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Popular Crime: Reflections on the…

Popular Crime: Reflections on the Celebration of Violence (original 2011; edition 2012)

by Bill James

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2211452,606 (3.31)17
Title:Popular Crime: Reflections on the Celebration of Violence
Authors:Bill James
Info:Scribner (2012), Paperback, 512 pages
Collections:Your library

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Popular Crime: Reflections on the Celebration of Violence by Bill James (2011)



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I'm extremely conflicted here. On the one hand, this book meanders, doesn't always make clear points (or any point at all), is sometimes hard to follow, and the author frequently exhibits boorish attitudes. On the other hand, it was really fun to read. ( )
  ratastrophe | Jan 26, 2016 |
I'm not entirely sure what this book is about - I mean, yes, it's about popular crime, but in what sense? It seems to be mostly about why certain stories become famous, but it's also about why crimes are and aren't solved effectively, what's wrong with the American justice system, and how things have changed over the past hundred or so years. James makes some assumptions and generalizations I think are flat wrong, but he also makes some excellent and interesting points. I had a fun time reading this, and I'd love to have a beer with the guy and discuss his ideas, so I'll call this book a success. ( )
  jen.e.moore | Jan 25, 2015 |
I enjoyed the book. I think he did a good job highlighting many of the cases and made his point how the media drives the popularity of a case and can in some cases taint it in the criminal justice system. My only problem with James is he should keep his personal view on politics to himself. ( )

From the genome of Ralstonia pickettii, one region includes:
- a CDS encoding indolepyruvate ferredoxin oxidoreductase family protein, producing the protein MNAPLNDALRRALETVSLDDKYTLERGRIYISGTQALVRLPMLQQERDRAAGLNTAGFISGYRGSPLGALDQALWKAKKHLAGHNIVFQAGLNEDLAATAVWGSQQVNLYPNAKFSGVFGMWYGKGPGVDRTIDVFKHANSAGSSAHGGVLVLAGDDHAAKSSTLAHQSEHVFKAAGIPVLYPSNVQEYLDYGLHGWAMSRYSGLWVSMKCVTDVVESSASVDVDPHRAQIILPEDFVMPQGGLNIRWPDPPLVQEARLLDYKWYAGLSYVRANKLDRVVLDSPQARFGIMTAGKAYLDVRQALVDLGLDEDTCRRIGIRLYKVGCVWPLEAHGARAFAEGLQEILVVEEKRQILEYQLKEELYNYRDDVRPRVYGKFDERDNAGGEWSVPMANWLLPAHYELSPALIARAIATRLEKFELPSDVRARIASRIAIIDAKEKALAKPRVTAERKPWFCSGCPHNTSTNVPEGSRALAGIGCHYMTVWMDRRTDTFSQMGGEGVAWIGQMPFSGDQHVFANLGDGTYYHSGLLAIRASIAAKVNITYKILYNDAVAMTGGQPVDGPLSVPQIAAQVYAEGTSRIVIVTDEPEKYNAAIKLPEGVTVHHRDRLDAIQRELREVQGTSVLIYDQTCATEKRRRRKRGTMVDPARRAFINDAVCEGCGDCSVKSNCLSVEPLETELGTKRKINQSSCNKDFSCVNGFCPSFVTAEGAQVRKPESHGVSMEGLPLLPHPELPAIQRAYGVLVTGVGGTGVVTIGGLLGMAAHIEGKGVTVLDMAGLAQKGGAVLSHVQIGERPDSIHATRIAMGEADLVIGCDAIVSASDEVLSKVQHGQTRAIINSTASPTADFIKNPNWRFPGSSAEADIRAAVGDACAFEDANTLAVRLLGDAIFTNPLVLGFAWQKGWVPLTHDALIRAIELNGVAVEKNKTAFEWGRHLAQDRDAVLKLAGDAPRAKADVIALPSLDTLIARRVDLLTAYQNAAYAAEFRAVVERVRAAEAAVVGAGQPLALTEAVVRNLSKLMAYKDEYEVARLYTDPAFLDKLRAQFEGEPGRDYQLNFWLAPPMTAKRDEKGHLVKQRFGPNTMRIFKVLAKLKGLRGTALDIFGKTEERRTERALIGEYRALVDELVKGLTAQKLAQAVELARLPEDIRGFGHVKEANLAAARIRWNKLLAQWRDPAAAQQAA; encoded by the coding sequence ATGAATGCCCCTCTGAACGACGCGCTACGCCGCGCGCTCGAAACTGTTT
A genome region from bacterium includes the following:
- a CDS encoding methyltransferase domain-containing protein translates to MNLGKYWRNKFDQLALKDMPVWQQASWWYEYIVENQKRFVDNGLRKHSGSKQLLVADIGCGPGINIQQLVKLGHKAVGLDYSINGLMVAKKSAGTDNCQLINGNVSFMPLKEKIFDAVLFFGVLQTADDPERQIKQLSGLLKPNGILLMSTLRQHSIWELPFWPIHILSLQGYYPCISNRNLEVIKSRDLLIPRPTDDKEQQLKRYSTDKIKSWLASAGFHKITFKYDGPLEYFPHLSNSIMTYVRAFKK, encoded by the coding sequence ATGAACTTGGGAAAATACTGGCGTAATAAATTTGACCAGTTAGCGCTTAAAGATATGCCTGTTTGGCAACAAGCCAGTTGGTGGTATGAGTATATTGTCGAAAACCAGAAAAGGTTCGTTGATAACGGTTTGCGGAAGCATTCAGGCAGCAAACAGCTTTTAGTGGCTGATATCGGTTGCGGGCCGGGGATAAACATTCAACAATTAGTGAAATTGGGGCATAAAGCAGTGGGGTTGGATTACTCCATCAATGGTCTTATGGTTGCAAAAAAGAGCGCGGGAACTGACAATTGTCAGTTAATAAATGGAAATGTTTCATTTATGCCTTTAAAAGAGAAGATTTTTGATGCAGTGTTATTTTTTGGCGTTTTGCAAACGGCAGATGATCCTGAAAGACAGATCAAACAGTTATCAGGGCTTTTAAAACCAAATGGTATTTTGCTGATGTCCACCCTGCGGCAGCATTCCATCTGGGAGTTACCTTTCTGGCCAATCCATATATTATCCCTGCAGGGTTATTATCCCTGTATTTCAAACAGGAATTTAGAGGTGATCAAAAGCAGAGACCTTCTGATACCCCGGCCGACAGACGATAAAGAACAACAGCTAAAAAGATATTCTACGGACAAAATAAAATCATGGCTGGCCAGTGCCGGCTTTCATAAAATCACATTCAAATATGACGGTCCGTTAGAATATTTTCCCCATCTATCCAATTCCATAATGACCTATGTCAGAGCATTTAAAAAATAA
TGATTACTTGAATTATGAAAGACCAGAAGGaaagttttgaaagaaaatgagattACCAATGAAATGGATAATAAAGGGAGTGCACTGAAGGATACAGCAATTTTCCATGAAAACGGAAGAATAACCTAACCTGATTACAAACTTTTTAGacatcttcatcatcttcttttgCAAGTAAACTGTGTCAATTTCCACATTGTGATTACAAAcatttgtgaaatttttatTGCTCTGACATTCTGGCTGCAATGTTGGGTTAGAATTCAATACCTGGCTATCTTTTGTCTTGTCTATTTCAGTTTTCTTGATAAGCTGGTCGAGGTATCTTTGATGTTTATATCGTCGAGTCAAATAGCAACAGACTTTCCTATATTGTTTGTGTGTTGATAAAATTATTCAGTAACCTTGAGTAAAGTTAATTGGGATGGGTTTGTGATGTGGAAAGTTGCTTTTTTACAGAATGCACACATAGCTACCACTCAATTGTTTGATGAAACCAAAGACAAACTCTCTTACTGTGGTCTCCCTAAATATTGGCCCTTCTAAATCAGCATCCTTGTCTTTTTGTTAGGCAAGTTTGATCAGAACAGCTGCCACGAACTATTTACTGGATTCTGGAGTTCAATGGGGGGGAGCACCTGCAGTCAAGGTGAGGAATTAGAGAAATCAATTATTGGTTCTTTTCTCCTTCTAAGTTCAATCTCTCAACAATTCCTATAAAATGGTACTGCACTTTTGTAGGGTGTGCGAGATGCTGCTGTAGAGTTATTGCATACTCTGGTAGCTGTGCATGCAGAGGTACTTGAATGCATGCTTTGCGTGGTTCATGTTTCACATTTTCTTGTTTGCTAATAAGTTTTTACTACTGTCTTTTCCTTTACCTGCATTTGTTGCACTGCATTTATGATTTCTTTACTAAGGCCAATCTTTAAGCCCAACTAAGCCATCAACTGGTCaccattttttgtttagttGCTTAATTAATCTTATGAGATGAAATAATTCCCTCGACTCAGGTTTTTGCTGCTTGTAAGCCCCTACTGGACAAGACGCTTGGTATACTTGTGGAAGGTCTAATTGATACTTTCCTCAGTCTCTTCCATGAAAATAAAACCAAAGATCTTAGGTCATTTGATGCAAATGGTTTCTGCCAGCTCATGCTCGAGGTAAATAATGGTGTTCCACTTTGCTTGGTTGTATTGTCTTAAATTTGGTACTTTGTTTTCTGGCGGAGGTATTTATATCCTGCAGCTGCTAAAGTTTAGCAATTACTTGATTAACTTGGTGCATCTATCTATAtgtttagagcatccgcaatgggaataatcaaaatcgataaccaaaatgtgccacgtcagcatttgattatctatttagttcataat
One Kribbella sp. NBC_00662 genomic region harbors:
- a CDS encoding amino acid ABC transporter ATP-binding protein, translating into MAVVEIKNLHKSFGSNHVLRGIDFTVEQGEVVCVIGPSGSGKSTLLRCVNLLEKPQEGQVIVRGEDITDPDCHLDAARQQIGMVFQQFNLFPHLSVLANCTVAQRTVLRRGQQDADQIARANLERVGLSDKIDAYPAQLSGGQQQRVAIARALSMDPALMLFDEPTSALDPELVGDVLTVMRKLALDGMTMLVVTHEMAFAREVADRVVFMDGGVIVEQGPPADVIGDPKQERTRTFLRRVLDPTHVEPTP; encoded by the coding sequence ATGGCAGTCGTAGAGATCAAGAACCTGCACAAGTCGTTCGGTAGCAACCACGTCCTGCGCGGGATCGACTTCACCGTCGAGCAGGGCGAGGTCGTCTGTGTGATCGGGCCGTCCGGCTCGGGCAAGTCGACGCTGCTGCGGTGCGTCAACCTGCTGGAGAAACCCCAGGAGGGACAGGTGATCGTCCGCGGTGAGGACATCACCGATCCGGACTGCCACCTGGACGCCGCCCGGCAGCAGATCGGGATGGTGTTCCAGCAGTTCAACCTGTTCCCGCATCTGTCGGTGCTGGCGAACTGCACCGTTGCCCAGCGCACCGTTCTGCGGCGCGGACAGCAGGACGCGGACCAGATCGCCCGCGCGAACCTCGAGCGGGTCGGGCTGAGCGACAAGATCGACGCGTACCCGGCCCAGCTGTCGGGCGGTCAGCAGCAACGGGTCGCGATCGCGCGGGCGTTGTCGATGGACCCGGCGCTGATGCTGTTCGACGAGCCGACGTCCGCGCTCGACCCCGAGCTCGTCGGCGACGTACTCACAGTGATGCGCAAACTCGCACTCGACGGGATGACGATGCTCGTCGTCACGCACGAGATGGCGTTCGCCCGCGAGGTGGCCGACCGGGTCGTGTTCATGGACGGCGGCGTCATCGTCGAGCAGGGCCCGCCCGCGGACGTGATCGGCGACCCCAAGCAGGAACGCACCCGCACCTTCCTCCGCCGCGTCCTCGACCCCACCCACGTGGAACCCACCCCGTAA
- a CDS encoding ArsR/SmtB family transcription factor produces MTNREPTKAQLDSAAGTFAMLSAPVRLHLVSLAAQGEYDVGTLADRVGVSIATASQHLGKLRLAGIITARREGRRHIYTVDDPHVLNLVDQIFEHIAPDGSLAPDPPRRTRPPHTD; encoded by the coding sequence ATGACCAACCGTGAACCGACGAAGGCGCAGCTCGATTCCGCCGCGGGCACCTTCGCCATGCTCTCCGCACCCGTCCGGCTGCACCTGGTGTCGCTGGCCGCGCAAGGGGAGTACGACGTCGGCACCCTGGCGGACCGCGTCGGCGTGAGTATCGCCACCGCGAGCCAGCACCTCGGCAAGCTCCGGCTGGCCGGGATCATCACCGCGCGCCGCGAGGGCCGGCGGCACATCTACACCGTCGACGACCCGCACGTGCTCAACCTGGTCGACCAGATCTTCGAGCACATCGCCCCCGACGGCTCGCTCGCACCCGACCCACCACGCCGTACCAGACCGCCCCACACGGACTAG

crazyjster | May 9, 2013 |
I read this book with fascination, horror, and wonder at how James could take a sensational topic and bring meaning to it in his own inimitable way. As an analyst of baseball, James is the statistician without peer. As a connoisseur of tabloid news, he brings a deeper understanding of what binds these tales together, these murders and kidnappings, and why they appeal to us year after year, even as each one is advertised as the "murder of the century." Still, it is one thing to delve into a single murder and learn in detail what happened before, during and after a psychopath delivered the final blow, and how that person is still human while being painted a monster, and another thing to read about hundreds of crimes in succession, one more lurid than the next. It was hard to finish the book because of the sheer volume of serial murderers he includes.

Why couldn't the book even with its detailed table of contents and index have contained a bibliography with all of the books James recommends as follow up reading? I wish the editors had considered this book as a potential reference. And I wonder what lawyers and advocates for prison reform think of this book. James seems to have a thorough disdain for both groups.

( )
  paakre | Apr 27, 2013 |
This book is, to use a "popular" phrase, a hot mess. I'd never read anything by Bill James before, but apparently he's a quite well-known writer on baseball. In Popular Crime, his stated purpose is to trace the history of true crime books, TV, and media coverage and show whether or not they are "bad" for society. Unfortunately, he doesn't come anywhere near meeting his goals.

While James lays out the crimes in chronological order, he doesn't trace the history of media coverage of famous murders like he claims he's going to. For example, while he mentions the Helen Jewett case in one of the early chapters, and how much media coverage it received, he declines to discuss it at any length because (and I'm paraphrasing here) too many books have already been written about it. Which had me going, "Wait? What? Isn't that what your book is supposed to be about?"